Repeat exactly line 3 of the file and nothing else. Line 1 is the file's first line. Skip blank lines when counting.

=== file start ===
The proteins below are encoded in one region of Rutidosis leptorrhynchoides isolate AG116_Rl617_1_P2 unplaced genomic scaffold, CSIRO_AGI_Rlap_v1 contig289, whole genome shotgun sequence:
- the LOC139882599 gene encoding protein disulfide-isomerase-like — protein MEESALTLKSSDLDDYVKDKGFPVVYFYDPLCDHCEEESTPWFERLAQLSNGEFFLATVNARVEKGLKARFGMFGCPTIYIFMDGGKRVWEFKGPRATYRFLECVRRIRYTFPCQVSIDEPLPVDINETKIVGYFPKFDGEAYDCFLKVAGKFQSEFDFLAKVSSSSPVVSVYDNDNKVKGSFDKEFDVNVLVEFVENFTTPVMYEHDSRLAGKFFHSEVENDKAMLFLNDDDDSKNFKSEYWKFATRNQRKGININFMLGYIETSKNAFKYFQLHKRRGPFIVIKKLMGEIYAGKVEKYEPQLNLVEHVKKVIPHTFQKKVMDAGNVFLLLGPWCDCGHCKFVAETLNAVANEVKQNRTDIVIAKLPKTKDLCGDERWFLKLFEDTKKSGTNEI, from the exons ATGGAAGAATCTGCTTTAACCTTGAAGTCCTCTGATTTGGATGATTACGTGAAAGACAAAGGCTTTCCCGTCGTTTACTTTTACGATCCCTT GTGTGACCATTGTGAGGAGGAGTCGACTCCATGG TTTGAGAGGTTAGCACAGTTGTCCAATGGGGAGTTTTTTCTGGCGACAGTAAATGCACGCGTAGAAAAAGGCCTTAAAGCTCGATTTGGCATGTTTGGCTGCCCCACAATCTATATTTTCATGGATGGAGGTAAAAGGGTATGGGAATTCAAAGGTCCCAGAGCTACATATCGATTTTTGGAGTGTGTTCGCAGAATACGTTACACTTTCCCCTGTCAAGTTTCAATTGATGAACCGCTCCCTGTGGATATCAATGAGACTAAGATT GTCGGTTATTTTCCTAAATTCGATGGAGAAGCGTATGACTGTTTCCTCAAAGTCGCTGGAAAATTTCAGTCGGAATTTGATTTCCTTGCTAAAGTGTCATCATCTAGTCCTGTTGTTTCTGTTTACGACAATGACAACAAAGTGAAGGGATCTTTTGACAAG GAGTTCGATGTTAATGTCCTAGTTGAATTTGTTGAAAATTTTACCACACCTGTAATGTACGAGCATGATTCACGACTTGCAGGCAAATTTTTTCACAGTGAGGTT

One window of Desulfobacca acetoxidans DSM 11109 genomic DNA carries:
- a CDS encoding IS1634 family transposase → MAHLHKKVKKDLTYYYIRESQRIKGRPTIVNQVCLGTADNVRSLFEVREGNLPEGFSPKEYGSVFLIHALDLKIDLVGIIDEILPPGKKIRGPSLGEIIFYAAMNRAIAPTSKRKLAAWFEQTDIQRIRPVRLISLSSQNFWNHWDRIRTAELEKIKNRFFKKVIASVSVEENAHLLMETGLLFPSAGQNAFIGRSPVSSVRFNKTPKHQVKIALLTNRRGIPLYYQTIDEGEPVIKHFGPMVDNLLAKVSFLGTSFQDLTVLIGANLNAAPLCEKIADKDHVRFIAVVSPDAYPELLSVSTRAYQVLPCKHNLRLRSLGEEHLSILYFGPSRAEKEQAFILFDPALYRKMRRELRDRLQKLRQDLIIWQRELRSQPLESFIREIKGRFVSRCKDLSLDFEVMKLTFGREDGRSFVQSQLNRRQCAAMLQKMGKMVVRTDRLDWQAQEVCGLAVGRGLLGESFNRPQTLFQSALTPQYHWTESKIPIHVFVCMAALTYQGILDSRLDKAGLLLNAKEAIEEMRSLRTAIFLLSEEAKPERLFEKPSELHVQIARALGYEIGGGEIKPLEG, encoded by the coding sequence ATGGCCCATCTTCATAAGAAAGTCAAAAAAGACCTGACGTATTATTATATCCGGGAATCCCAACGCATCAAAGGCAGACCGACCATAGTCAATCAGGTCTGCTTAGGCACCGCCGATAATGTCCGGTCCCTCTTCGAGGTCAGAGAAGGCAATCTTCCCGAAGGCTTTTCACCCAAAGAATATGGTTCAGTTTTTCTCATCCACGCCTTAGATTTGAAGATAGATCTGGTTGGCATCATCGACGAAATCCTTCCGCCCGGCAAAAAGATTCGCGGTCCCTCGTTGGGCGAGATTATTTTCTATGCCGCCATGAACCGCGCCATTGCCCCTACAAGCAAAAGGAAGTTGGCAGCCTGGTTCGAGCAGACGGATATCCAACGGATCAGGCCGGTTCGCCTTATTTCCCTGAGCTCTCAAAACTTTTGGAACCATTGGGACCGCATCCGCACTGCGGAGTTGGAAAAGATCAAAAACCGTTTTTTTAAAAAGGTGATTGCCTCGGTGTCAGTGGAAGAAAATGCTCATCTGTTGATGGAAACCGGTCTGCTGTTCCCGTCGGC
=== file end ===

One window of Desulfobacca acetoxidans DSM 11109 genomic DNA carries: